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Multiple vessel exemptions

These exemptions are made by the Seafarers Safety, Rehabilitation and Compensation Authority (the Seacare Authority) in exercise of the power conferred by section 20A of the Seafarers Rehabilitation and Compensation Act 1992 (the Seafarers Act). The current multiple vessel exemptions of own motion can be viewed below:

  1. Exemption – Multiple vessels
  2. Exemption – Multiple vessels, Domestic Commercial Vessels

Please note any information provided by the Seacare Authority about coverage is intended as a guide only. There are many factors which affect coverage and stakeholders are encouraged to seek their own legal advice about coverage.

What are the multiple vessel exemptions?

The multiple vessel exemptions are exemptions which are granted at the Seacare Authority’s own motion to employment on a large number of vessels. The exemptions have lists (schedules) of ship names attached to them and exempt employment on any listed ships from the scheme, unless it meets the specific criteria listed in the first page of the exemption.

The multiple vessel exemptions clarify coverage provisions and ensure that employment on a vessel or voyage is not unintentionally brought under the scheme, particularly without the knowledge of the employer.

Why were they created?

On 22 December 2014, the Federal Court of Australia unanimously decided the case of Samson Maritime Pty Ltd v Noel Aucote[2014] FCAFC 182 (‘Aucote decision’). The Full Federal Court held that the Seacare scheme applies to all 'employees' (as defined by the Seafarers Act) of a trading, financial or foreign corporation.

This decision changed the way the Seacare Authority interprets coverage provisions under the Seafarers Act.

To bring the scheme in line with the position taken by the Seacare Authority prior to the Aucote decision, the Authority granted two multiple vessel exemptions by own motion for a twelve-month period. The Seacare Authority has, since that time, regularly reviewed the multiple vessel exemptions.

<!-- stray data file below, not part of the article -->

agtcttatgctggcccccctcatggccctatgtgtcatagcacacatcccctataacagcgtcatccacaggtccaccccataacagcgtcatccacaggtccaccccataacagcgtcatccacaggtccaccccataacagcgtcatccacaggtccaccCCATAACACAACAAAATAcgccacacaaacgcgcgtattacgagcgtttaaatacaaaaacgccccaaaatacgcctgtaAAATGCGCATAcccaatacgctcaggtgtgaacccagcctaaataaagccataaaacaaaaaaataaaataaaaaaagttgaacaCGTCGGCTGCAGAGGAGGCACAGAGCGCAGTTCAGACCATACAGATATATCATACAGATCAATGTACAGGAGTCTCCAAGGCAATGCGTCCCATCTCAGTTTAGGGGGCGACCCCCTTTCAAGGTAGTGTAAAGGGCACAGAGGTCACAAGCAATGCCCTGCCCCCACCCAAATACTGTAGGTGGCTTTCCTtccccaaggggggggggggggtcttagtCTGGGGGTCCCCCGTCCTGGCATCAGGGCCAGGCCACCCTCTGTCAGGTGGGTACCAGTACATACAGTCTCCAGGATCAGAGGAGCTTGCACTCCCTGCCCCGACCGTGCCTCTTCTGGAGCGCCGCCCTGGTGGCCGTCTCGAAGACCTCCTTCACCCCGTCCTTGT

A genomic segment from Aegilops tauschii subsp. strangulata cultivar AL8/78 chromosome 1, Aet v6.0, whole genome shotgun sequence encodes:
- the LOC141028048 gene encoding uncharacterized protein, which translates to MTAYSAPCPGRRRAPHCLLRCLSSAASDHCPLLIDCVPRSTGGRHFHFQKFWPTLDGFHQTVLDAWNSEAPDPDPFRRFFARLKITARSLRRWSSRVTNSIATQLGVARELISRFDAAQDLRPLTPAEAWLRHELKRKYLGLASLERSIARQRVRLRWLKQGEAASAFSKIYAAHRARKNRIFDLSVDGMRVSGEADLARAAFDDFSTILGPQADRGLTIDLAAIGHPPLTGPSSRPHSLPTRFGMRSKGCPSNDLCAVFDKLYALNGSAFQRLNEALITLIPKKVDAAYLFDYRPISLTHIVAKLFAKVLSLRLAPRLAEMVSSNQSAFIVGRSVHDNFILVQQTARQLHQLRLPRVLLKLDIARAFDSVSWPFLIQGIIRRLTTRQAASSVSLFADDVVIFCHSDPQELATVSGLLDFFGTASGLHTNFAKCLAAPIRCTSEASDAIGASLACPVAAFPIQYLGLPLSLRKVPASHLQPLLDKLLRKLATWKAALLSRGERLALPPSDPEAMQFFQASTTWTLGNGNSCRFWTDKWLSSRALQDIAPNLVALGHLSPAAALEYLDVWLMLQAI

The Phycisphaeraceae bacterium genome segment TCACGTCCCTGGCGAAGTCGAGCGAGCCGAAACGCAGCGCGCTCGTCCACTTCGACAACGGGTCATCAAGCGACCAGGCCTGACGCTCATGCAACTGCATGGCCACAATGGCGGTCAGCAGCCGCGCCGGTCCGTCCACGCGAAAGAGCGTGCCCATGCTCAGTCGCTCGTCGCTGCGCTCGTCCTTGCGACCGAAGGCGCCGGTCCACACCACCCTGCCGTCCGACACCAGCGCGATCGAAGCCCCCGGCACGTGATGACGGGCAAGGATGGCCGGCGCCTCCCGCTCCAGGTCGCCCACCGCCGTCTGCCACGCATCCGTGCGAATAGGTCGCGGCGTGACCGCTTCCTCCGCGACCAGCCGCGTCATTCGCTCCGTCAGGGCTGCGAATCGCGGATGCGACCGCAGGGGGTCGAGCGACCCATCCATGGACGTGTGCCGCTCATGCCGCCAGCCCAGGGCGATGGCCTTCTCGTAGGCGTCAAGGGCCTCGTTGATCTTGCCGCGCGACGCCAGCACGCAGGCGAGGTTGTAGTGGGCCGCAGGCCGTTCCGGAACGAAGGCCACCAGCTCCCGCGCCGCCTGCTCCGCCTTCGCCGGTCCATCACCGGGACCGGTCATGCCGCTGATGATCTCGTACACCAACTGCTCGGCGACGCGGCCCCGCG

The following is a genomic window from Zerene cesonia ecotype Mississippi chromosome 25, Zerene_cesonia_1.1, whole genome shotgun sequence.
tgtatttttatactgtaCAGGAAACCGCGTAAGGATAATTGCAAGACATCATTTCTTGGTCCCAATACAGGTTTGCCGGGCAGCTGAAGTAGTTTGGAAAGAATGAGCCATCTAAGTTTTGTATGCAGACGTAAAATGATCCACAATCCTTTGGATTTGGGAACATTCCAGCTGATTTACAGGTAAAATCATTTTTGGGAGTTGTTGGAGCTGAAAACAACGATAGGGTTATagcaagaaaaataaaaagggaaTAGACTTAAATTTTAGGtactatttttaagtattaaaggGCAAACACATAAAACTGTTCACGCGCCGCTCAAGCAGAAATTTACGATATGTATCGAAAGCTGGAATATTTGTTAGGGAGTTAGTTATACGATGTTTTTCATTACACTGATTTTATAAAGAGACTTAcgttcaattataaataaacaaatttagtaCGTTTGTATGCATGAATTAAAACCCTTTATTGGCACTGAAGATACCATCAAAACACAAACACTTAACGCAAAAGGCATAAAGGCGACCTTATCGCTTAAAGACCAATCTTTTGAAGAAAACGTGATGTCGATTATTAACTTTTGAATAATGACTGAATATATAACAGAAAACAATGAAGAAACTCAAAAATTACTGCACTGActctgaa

More information about the Aucote decision can be found here.

How do they work?

Employees working on any of the ships listed in ‘Schedule 1’ attached to the exemption are exempt from coverage under the Seafarers Act unless:

  • they are employees for the purposes of the Seafarers Act;
  • subsections 19(1), 19(1AA), 19(1A) or 19(1C) of the Seafarers Act applies to their employment; and
  • the ship is engaged in trade or commerce between states (interstate) or within a territory.

If you are not sure if employment on a vessel or voyage comes under the Seafarers Act, see Guidance on Coverage.

It should be noted that the exemptions do not apply to the Occupational Health and Safety (Maritime Industry) Act 1993 (Cth).

My vessel is listed in a multiple vessel exemption, what does that mean?

This does not mean that employment on the vessel is automatically exempt from coverage – ships that would have been considered to have been covered by the Seafarers Act prior to the Aucote decision, noting the factors referred to in Guidance on Coverage (employment, operation of the particular subsections and engaging in the defined trade or commerce), remain covered even if they are on the lists.

If you are not sure if employment on a vessel or voyage comes under the Seafarers Act, see Guidance on Coverage. If you are still not sure, you should seek legal advice.

If a voyage or vessel does not come under the Seafarers Act, the multiple vessel exemption ensures that it is exempt from the scheme.

How do I get my vessel on or off the multiple vessel exemption?

If your vessel is not listed under the multiple vessel exemptions and you would like to ensure it is exempted, you can find out more about applying for an exemption here.

If you believe your vessel is exempted from the Seafarers Act by a multiple vessel exemption and you would like to opt into the scheme, please contact the Seacare Helpdesk on 02 6275 0070 or at

Last updated: 26 Mar 2020